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12 November 2015
A government minister has been forced to defend £2 million in proposed cuts to Northumberland Fire and Rescue Service.
Greg Clark, Local Government Secretary, was responding to questions raised by Ian Lavery, MP for Wansbeck, about the plans to find a further £500,000 in savings, on top of the £1.5 million already made.
The local council has opened up a 12 week consultation process to invite feedback on the plans, which include closing a station, cutting the number of emergency response vehicles form 23 to 21 and replacing traditional engines with smaller appliances.
Mr Lavery said: “Northumberland fire and rescue service made proposals last week further to cut front-line services, which will undoubtedly compromise public safety and the safety of people in the brigade.
“Can the Secretary of State explain how it is in the best interests of the general public for fire and rescue service budgets to be slashed and slashed to the bone?”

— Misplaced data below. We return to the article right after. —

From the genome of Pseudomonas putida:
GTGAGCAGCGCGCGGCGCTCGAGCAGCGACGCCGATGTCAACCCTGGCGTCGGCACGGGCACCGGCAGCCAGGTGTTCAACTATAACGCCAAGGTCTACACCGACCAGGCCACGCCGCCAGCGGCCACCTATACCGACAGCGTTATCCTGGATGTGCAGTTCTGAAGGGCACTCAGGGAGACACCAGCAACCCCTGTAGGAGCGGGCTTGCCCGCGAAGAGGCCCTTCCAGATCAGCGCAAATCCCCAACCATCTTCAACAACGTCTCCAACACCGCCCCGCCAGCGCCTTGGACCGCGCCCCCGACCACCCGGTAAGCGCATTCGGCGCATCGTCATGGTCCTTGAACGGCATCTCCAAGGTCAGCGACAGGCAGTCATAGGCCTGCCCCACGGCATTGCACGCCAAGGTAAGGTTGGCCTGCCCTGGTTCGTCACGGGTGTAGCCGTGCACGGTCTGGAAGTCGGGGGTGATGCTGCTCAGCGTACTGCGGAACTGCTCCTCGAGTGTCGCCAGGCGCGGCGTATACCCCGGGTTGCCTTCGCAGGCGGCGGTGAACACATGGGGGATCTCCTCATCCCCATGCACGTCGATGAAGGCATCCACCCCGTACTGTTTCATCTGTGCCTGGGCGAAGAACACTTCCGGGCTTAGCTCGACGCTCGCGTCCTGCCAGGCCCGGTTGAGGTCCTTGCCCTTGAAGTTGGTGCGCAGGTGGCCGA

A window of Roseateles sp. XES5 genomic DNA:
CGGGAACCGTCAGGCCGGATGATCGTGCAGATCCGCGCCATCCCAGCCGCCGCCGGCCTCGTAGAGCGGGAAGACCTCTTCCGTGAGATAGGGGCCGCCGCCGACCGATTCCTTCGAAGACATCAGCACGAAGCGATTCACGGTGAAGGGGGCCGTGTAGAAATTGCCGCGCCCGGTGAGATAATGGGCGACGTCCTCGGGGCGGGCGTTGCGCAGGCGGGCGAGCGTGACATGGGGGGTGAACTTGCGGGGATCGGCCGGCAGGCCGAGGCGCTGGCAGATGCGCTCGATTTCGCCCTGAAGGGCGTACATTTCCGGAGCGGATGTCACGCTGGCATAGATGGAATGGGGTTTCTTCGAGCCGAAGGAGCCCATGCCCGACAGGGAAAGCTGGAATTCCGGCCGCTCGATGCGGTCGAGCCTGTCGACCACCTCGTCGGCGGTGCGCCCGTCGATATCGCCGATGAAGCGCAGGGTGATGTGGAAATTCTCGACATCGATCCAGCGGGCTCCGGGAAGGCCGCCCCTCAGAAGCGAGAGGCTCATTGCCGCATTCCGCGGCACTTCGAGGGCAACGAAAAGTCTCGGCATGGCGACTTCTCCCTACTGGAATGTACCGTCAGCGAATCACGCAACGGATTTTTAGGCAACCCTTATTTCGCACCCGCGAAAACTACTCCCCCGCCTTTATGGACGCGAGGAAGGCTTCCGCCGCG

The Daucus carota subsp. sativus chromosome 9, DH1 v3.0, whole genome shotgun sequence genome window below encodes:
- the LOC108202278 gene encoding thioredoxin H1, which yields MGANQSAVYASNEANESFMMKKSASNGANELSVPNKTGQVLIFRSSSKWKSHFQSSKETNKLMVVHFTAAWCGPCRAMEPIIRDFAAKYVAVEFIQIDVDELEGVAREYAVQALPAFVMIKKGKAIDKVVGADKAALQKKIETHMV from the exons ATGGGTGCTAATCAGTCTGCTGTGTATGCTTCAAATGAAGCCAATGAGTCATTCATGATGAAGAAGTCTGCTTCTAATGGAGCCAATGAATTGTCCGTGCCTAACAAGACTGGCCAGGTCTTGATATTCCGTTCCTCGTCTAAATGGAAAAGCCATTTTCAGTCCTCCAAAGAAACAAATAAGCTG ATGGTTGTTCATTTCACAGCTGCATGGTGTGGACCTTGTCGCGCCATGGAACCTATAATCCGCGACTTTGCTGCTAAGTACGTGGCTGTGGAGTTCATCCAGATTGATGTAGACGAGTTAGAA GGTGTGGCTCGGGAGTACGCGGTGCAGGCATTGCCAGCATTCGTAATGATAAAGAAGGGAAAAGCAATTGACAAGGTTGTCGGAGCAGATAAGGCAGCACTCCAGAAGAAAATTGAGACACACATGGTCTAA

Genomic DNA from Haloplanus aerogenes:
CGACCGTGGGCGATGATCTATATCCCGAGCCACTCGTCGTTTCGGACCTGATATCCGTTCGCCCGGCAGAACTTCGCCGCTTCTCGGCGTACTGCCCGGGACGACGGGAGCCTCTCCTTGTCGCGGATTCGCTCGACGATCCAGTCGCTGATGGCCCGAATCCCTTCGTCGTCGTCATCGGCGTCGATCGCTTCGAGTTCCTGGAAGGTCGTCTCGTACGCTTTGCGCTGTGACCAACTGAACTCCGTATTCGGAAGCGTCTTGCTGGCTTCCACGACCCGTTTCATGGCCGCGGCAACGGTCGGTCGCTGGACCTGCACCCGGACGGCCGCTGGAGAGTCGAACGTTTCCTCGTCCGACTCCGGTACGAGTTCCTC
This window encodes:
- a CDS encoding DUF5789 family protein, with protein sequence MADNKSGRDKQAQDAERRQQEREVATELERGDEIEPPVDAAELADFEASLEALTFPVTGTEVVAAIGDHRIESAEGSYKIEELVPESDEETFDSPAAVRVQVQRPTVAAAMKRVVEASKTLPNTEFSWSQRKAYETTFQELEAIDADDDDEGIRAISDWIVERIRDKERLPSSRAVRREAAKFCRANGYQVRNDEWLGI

Mr Clark insisted: “The honourable gentleman gets it wrong. The National Audit Office recently published a report stating that, financially, fire and rescue authorities have coped well with the reductions.
“We know that there has been a 42% decrease in incidents over the past 10 years, and it is right that all parts of the public sector make savings.
“As it happens, the fire and rescue authorities have made savings of less than the rest of local government.”
The FBU raised concerns about the safety of local residents if the cuts come to fruition.
Guy Tiffin, secretary of the FBU in Northumberland, said: “Firefighters across Northumberland are shocked and deeply concerned at the level of cuts announced and the impact they will have on the safety of the public and firefighters.”
“Northumberland is one of the most rural counties in England with extended times for the arrival of fire appliances to incidents. These reductions exacerbate this problem.